[Rd] vctrs: a type system for the tidyverse

Gabe Becker becker@g@be @ending from gene@com
Mon Aug 6 19:46:10 CEST 2018


Looks interesting and like a fun project from what you said in the email (I
don't have time right now to dig deep into the readme) A few thoughts.

First off, you are using the word "type" throughout this email; You seem to
mean class (judging by your Date and factor examples, and the fact you
mention S3 dispatch) as opposed to type in the sense of what is returned by
R's  typeof() function. I think it would be clearer if you called it class
throughout unless that isn't actually what you mean (in which case I would
have other questions...)

More thoughts inline.

On Mon, Aug 6, 2018 at 9:21 AM, Hadley Wickham <h.wickham using gmail.com> wrote:

> Hi all,
> I wanted to share with you an experimental package that I’m currently
> working on: vctrs, <https://github.com/r-lib/vctrs>. The motivation for
> vctrs is to think deeply about the output “type” of functions like
> `c()`, `ifelse()`, and `rbind()`, with an eye to implementing one
> strategy throughout the tidyverse (i.e. all the functions listed at
> <https://github.com/r-lib/vctrs#tidyverse-functions>). Because this is
> going to be a big change, I thought it would be very useful to get
> comments from a wide audience, so I’m reaching out to R-devel to get
> your thoughts.
> There is quite a lot already in the readme
> (<https://github.com/r-lib/vctrs#vctrs>), so here I’ll try to motivate
> vctrs as succinctly as possible by comparing `base::c()` to its
> equivalent `vctrs::vec_c()`. I think the drawbacks of `c()` are well
> known, but to refresh your memory, I’ve highlighted a few at
> <https://github.com/r-lib/vctrs#compared-to-base-r>. I think they arise
> because of two main challenges: `c()` has to both combine vectors *and*
> strip attributes, and it only dispatches on the first argument.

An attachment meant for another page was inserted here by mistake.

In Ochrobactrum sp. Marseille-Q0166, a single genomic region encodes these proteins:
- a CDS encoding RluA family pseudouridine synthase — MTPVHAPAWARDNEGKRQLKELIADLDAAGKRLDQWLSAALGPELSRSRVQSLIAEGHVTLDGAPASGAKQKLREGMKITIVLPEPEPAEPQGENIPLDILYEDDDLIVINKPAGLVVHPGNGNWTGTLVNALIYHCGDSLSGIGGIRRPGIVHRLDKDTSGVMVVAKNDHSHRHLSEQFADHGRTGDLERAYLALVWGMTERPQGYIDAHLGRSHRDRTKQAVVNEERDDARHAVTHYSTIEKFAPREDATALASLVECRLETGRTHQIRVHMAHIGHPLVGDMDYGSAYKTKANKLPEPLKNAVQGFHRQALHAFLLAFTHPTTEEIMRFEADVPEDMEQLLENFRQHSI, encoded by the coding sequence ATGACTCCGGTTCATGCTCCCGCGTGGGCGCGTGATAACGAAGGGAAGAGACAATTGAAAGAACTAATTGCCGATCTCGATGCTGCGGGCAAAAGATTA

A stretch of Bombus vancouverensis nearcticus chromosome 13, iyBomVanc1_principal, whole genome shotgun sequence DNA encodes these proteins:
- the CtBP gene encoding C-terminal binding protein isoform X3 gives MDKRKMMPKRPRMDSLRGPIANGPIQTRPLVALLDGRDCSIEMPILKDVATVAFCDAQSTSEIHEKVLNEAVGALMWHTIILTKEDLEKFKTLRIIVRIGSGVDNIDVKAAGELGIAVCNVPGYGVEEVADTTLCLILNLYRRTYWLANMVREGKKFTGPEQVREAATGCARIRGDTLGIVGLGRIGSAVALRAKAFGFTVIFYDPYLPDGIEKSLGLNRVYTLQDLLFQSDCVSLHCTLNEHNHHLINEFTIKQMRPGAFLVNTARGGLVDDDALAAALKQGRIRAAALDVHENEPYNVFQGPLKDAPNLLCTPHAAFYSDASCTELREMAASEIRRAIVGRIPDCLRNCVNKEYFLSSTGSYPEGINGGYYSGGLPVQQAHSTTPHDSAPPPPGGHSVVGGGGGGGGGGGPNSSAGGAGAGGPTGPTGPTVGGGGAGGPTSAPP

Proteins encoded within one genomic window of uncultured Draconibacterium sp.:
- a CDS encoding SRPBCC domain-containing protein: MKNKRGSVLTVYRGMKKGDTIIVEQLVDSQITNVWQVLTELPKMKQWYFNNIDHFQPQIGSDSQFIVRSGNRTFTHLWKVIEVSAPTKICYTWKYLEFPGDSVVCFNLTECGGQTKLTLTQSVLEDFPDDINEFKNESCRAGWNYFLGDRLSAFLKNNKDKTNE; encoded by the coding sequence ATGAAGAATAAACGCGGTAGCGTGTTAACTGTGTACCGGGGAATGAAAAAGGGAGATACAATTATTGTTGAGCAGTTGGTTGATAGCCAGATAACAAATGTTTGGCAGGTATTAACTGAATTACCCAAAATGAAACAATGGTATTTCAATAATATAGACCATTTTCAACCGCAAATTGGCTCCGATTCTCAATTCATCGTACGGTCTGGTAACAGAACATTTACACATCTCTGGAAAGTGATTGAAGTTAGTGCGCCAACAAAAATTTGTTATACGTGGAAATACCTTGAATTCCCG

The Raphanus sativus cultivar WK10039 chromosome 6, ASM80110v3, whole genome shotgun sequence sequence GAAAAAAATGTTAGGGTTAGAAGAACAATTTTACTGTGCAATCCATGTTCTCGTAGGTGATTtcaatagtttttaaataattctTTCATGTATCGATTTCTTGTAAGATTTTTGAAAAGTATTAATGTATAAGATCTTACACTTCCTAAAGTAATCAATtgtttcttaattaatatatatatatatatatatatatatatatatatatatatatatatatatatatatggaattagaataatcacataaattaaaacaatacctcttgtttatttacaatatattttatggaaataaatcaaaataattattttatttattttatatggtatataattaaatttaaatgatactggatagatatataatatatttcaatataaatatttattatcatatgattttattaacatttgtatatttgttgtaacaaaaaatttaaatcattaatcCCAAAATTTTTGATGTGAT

> The design of vctrs is largely driven by a pair of principles:
> -   The type of `vec_c(x, y)` should be the same as `vec_c(y, x)`
> -   The type of `vec_c(x, vec_c(y, z))` should be the same as
>     `vec_c(vec_c(x, y), z)`
> i.e. the type should be associative and commutative. I think these are
> good principles because they makes types simpler to understand and to
> implement.
> Method dispatch for `vec_c()` is quite simple because associativity and
> commutativity mean that we can determine the output type only by
> considering a pair of inputs at a time. To this end, vctrs provides
> `vec_type2()` which takes two inputs and returns their common type
> (represented as zero length vector):
>     str(vec_type2(integer(), double()))
>     #>  num(0)
>     str(vec_type2(factor("a"), factor("b")))
>     #>  Factor w/ 2 levels "a","b":

What is the reasoning behind taking the union of the levels here? I'm not
sure that is actually the behavior I would want if I have a vector of
factors and I try to append some new data to it. I might want/ expect to
retain the existing levels and get either NAs or an error if the new data
has (present) levels not in the first data. The behavior as above doesn't
seem in-line with what I understand the purpose of factors to be (explicit
restriction of possible values).

I guess what I'm saying is that while I agree associativity is good for
most things, it doesn't seem like the right behavior to me in the case of

Also, while we're on factors, what does

vec_type2(factor("a"), "a")

return, character or factor with levels "a"?

>     # NB: not all types have a common/unifying type
>     str(vec_type2(Sys.Date(), factor("a")))
>     #> Error: No common type for date and factor